About The Author

Phil Flynn

Phil Flynn is writer of The Energy Report, a daily market commentary discussing oil, the Middle East, American government, economics, and their effects on the world's energies markets, as well as other commodity markets. Contact Mr. Flynn at (888) 264-5665

The first sign of spring is rising gasoline prices. Gasoline prices are surging as RBOB futures hit the highest level since last September on refinery outages and seasonal factors but also because the weak global gasoline demand narrative is filling up with reality. Gasoline demand in the United States is stronger than people had anticipated and if you listen to Exxon Mobil, global gasoline demand has never been better.

ExxonMobil says that global gasoline demand is through the roof and the electronic car movement hasn’t cut into global demand like people assume that it would. Even with all the money that we’ve spent trying to convince Americans to drive electric cars, it seems that that push is falling flat on its face. This of course is probably a good thing because let’s face it, the production of all those electronic vehicles adds to greenhouse gas emissions.

While there is no doubt that people are feeling the impact of higher gasoline prices, so far the demand for gasoline, if you look at the trends, is going to continue to stay strong. The good news for drivers is that the Whiting, IN BP refinery is reportedly back online. But we still have supply shortages around the globe everywhere you look. Refinery outages due to Ukrainian drone attacks in Russia are going to tighten global supply even more and the world will look to the United States to fill that void. I have said before the possibility for price spikes is extremely high when you have oil supplies that are heading into a global deficit and when you have product supplies below average throughout the world, the risk of higher prices and price spikes continues to be high.

Also, if you want to feel better, John Kemp at Reuters points out that gasoline prices were slightly below the average since the turn of the century last month, after adjusting for inflation. Nationwide pump prices (including taxes) averaged $3.33 per gallon in February 2024, which was in the 43rd percentile for all months since 2000 after adjusting for core inflation, explaining why fuel prices have been a political non-issue in recent months.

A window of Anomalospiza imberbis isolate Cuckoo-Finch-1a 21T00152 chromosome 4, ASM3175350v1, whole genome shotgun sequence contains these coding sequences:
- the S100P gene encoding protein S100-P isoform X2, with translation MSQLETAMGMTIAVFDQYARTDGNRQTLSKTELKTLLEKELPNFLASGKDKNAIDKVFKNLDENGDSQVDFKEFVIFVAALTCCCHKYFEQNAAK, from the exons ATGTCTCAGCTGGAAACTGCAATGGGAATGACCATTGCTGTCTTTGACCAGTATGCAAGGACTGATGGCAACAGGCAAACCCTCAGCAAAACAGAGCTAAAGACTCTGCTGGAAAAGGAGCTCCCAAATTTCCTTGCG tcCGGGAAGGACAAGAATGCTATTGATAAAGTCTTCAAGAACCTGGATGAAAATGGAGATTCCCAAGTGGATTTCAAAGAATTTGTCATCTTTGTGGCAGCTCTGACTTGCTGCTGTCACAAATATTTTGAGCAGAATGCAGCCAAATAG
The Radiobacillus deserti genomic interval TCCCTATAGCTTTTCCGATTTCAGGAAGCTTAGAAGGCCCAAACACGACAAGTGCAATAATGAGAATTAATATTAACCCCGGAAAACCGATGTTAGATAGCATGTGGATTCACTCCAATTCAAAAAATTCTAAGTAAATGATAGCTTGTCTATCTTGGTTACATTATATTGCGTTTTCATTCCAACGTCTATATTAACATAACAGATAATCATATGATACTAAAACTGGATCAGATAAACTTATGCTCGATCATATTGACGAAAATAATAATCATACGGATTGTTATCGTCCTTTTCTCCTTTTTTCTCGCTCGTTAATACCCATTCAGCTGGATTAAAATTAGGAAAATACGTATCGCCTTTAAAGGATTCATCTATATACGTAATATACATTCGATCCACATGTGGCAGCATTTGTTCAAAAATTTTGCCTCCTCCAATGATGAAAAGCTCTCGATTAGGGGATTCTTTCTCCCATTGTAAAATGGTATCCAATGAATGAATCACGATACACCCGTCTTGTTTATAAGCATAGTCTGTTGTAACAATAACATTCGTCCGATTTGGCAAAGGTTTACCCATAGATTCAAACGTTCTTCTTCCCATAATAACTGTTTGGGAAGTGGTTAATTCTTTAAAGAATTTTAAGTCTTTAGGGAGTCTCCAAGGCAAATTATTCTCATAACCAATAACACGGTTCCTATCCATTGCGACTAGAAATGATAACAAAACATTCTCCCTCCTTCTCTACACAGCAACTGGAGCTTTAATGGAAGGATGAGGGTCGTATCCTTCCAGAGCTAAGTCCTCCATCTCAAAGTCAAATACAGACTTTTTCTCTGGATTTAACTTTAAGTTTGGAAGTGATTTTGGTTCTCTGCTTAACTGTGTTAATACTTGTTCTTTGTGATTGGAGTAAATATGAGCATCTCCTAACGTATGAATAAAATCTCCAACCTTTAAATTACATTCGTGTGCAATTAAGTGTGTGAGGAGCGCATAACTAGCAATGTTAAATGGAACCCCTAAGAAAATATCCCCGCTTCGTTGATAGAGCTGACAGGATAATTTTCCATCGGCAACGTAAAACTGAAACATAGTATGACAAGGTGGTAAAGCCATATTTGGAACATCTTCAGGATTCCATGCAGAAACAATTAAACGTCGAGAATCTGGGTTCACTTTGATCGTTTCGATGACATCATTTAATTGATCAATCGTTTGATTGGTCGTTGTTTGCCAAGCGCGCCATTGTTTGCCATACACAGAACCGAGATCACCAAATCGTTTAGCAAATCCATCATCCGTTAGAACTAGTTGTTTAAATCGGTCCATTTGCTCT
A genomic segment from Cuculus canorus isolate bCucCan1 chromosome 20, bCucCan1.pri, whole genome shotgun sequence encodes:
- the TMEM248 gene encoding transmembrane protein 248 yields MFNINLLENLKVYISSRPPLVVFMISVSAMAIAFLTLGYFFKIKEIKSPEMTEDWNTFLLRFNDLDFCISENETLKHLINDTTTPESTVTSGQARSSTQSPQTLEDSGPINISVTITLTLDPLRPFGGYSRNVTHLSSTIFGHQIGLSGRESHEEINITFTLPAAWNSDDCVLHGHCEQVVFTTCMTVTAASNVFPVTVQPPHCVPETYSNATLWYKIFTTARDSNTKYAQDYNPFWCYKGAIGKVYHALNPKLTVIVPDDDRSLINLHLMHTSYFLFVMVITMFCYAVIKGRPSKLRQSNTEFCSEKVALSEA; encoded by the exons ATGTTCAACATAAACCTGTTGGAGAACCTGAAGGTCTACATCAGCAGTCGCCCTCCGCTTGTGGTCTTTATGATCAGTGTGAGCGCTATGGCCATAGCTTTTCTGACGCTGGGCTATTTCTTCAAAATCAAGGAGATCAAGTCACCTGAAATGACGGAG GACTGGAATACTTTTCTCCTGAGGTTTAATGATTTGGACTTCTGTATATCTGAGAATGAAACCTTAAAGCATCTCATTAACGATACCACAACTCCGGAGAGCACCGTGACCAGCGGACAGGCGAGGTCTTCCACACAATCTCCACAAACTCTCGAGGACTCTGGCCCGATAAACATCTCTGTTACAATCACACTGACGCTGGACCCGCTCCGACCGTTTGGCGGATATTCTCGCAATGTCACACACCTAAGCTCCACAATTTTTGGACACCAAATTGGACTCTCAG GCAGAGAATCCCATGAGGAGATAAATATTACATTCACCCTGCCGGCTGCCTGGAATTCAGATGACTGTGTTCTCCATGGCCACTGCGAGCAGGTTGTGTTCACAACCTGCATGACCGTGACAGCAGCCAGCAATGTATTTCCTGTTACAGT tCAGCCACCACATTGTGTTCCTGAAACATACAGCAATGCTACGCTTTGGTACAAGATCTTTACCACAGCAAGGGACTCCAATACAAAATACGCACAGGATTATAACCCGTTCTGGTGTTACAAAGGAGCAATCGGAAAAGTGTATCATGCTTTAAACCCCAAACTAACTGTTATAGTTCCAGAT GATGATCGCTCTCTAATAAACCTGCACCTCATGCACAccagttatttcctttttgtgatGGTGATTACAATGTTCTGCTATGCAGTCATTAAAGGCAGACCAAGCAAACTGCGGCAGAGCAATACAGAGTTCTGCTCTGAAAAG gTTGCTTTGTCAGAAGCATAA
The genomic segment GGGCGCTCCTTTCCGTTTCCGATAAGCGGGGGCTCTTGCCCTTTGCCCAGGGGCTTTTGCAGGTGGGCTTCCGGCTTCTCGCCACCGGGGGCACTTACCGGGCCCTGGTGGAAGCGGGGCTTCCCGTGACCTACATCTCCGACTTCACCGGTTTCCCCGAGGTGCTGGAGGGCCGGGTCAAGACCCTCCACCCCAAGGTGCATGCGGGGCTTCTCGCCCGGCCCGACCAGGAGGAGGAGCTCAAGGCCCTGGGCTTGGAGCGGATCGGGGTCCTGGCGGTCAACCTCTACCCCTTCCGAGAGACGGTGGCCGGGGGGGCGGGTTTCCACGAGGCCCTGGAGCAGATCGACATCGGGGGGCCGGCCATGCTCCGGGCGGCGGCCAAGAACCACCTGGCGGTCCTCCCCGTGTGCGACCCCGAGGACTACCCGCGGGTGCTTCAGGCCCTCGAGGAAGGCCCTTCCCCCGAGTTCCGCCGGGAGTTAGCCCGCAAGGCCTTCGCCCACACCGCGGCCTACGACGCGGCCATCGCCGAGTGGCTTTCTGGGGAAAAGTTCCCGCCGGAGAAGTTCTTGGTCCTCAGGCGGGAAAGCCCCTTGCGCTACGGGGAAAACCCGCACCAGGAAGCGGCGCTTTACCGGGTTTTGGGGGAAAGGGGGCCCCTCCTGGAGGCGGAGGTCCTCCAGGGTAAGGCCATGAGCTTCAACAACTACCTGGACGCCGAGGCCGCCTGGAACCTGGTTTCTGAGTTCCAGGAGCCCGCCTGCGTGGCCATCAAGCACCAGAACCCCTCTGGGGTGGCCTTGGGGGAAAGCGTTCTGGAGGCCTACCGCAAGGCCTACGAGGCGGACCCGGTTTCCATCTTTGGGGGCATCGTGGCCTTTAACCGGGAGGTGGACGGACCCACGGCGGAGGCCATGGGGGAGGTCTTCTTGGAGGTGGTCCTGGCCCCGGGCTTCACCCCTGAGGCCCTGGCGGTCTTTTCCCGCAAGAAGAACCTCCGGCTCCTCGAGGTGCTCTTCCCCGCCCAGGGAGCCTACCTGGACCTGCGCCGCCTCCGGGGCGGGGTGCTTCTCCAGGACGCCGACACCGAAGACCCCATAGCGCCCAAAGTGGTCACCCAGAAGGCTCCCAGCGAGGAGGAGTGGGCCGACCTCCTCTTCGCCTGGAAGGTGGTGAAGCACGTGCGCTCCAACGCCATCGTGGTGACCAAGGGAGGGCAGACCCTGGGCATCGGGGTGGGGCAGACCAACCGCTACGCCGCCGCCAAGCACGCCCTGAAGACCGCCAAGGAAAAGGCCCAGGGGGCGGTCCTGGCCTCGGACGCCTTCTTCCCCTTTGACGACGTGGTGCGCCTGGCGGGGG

Today we’re going to get another weekly report from the American Petroleum Institute to find out just how tight supplies are becoming. We expect that we will see a drawdown of 3,000,000 barrels of crude oil this week. We should also see a similar drawdown in gasoline as well as distilled inventories. If that sounds bullish to you then you better hang on to your hat because some of the whisper numbers that we’re hearing from different sources suggest that we could see a crude oil drawdown of over 7 million barrels.

While oil prices may see a little bit of slowing momentum due to the rising dollar and fears about what the Fed may do on interest rates, the reality is that when it comes to supply versus demand I’m afraid we’ve already had the results baked in. Yes, it was historic that Japan raised its interest rates for the first time in 17 years but that was widely expected. If you look at the market action for oil today, it seems to be divorcing itself a little bit from some of the macroeconomic concerns that was driving oil over the last couple of months.

We are in a global supply crunch when it comes to everything petroleum. As we have been running for months, supplies are below average across the globe and now we’re starting to see the demand narrative unwind. This is why we’ve been recommending to be hedged for the long term and continue to recommend that.

Natural gas prices are getting a little bit of hope with a little blast of winter and hope it will see some production cutbacks. Still, negative pricing in some basins may put many producers out of business.

Gold prices have pulled back after its recent record-breaking run and silver. Peter Thomas Chairman at AUSECURE says, “After a week of continuous new highs in the gold market followed by a break triggered by the CPI this week started off very quietly with both the funds and the banks holding off trade as we all wait for the FOMC to be released. Gold spent most of the early trade lower on the day and then tremors out of Russia started after President Vladimir Putin warned NATO that he is fully prepared to use his nuclear weapons. Putin coined a new term not heard before in which he said “sanitary zone” between Ukraine and Russia. Gold rallied up to $6.00 higher on the day but drifted slowly lower over the midday trade. The attitude of the trading day felt neutral towards the close.

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Call to open your futures and options on futures account! Just call Phil Flynn at 888-264-5665 or email me at pflynn@pricegroup.com.



Phil Flynn

Senior Market Analyst & Author of The Energy Report

Contributor to FOX Business Network

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